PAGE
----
• Agreed. Windows 7 is the most beautiful version of Windows yet, windows 8 seems like they just hired some kindergarten students to do their ui design with crayons.
  • Agree, flat design was the way to go with the metro style introduced in W8😊
  • This looks way better than Apple's child like interface with those huge icons!
  • Great article!
    I'd like to add that the acrylic material, as mentioned in the article, is made up of a series of layers with different effects (backdrop blur, tint, occlusion blend, noise), and that right now the Store is full of apps for the Creator's Update that are advertised as apps with "Acrylic brush!" or "Acrylic effect support!", while they ONLY include the HostBackdropBlur effect (the background with the blur).
    To those developers, stop claiming you support something you don't, and to the users buying into that, stop stop doing that, that's just false advertising.
    I mean, the Acrylic brush APIs aren't even available on the Creator's Update SDK.
  • Really should start doing something with tablet mode.
  • Yes!!!
  • It's sad that my hp stream 7 with windows 8.1 works countless times faster than cherrytrail 4gb tablet with windows 10 in it. Not taking about how ugly it is
  • It's sad that my hp stream 7 with windows 8.1 works countless times faster than cherrytrail 4gb tablet with windows 10 in it. Not taking about how ugly it is
  • c'est de la merde comme le reste de cette interface en toc
  • In the US we say 'Pardon my French' :)
  • So, when is this coming to Windows Mobile?  HAHAHAHAHAHAHAHAHA  I crack myself up sometimes!
  •  Some of the design elements are already present in the Windows Store, Maps, Movies and TV and Groove Music for Windows 10 Mobile in the Fast Ring.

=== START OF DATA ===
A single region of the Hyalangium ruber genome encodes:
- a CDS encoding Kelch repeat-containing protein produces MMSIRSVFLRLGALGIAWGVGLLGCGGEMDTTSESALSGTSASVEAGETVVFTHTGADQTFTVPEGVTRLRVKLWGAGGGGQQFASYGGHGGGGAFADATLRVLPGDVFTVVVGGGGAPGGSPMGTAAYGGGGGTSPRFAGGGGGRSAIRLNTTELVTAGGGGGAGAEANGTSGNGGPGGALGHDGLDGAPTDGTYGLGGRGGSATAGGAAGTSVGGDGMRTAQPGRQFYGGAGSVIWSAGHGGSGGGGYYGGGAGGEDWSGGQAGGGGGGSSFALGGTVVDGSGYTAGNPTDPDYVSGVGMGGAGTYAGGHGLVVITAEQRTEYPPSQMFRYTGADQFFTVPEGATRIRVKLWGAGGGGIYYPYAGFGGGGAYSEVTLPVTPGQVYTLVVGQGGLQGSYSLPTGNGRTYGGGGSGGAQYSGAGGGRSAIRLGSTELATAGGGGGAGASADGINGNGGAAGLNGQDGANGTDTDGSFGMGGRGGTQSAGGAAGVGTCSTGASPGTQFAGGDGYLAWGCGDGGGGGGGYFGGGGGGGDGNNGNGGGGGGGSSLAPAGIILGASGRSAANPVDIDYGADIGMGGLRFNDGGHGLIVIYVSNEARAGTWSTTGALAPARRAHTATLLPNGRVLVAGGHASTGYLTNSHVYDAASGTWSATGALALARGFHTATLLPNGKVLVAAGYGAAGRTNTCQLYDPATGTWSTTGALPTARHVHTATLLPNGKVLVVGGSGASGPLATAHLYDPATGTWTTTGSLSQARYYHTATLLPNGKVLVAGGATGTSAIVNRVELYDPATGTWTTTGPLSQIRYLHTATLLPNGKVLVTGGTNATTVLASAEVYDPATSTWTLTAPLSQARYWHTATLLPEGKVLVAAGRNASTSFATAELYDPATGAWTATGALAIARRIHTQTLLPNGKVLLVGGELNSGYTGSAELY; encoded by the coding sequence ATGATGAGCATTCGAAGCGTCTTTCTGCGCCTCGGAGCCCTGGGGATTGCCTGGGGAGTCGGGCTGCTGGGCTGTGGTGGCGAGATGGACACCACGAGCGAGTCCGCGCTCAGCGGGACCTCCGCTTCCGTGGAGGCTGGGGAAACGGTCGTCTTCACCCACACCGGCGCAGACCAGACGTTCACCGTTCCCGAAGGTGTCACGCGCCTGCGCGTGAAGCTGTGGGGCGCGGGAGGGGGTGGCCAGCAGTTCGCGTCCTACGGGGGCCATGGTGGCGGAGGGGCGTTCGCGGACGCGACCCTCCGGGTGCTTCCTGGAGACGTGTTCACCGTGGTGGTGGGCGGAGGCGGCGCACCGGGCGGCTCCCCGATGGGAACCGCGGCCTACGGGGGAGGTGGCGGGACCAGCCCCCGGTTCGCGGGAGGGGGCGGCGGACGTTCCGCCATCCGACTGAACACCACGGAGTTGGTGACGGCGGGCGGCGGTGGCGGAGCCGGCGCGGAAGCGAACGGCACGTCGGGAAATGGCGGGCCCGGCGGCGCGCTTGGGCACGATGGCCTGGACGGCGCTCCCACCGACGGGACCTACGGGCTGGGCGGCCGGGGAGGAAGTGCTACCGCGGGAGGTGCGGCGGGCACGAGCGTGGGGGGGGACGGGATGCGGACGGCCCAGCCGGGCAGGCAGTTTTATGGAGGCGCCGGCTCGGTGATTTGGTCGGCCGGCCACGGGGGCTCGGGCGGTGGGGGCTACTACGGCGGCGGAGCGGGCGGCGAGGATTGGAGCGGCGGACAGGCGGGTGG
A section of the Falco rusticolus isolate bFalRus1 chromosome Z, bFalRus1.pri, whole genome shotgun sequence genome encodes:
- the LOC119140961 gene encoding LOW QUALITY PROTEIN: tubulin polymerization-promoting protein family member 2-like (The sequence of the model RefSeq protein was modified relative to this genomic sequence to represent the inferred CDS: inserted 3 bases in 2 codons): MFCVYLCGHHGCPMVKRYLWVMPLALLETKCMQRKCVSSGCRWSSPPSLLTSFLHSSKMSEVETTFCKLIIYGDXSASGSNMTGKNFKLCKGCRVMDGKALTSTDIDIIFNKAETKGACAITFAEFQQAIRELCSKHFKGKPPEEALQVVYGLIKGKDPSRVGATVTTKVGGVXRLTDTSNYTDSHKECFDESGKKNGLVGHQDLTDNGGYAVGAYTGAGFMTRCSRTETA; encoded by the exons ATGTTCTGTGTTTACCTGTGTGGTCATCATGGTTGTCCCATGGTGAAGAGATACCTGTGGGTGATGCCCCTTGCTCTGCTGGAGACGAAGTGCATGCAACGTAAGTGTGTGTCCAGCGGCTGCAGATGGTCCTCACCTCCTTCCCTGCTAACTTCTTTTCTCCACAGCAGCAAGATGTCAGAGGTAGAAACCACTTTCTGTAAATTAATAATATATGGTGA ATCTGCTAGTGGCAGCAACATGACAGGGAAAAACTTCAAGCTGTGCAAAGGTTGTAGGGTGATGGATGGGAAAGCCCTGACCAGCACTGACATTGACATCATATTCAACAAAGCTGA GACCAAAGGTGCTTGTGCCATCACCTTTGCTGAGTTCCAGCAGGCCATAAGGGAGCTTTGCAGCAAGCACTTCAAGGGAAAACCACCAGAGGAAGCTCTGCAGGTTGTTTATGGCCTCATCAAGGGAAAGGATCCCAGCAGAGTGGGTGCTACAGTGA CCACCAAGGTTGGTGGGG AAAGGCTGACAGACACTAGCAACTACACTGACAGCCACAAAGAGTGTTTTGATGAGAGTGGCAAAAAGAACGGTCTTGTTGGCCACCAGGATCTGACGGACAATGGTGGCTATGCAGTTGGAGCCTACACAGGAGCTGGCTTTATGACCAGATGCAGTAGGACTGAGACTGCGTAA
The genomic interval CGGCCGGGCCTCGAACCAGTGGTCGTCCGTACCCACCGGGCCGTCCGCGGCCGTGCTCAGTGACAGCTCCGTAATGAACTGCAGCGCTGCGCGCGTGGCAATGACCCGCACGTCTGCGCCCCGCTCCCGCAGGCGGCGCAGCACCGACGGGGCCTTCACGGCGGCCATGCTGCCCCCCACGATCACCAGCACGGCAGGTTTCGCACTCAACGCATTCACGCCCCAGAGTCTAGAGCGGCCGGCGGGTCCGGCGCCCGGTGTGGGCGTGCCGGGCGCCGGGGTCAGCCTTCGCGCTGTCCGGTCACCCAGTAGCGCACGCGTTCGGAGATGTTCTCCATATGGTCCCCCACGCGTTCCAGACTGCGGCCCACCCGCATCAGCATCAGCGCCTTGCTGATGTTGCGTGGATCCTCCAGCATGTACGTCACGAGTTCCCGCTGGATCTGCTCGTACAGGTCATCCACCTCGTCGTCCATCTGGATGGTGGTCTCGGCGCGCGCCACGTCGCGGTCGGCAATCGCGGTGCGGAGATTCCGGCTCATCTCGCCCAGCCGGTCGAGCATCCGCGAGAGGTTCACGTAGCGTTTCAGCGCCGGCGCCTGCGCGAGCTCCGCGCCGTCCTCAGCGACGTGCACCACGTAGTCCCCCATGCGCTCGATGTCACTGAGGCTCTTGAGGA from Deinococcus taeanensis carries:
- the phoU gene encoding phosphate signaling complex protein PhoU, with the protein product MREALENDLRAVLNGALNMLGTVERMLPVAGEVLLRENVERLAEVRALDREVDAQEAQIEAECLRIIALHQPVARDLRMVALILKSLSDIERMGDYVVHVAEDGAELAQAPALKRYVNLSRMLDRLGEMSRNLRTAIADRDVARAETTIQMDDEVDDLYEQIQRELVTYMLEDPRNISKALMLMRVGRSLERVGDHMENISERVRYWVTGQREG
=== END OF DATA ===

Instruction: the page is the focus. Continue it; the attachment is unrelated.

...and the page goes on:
• Some of these apps already have the fluent design on Windows 10 (Mobile) Creators Update.
    You just need to update Groove music, Movies & TV, Windows Store, Maps, Wallpaper 10 Studio, etc.
  • They are already available. Take a look in Groove, Maps or MyTube.
  • with the future waves, I hope to see more than just the acrylic material used in windows. The design philosophy of contextual controls and interaction, fluid materials, movement and waves is very akin to materials like non Newtonian fluids which could assist acrylic in making complex yet simple and functional user experiences and designs. a non Newtonian fluid material could act like a liquid and animate until pressure(mouse hover or user interaction) is applied and thus the element in question converts to a solid UI element.
    Its a fun idea to play with and I hope the future waves of fluent design bring these complex design tools front and center.
  • I believe there will be more material to be introduced on next few waves. It would be interesting what they will come up with, but hopefully it will be always have practical use on the design, not just aesthetics. For now I'm concerned about ther overall execution, hopefully that they implement the design consistently, not as chaotic as we have now. The connected animation is something I am waiting to happen univerally on Windows 10, it will improve the feel of Windows 10 and its apps having those.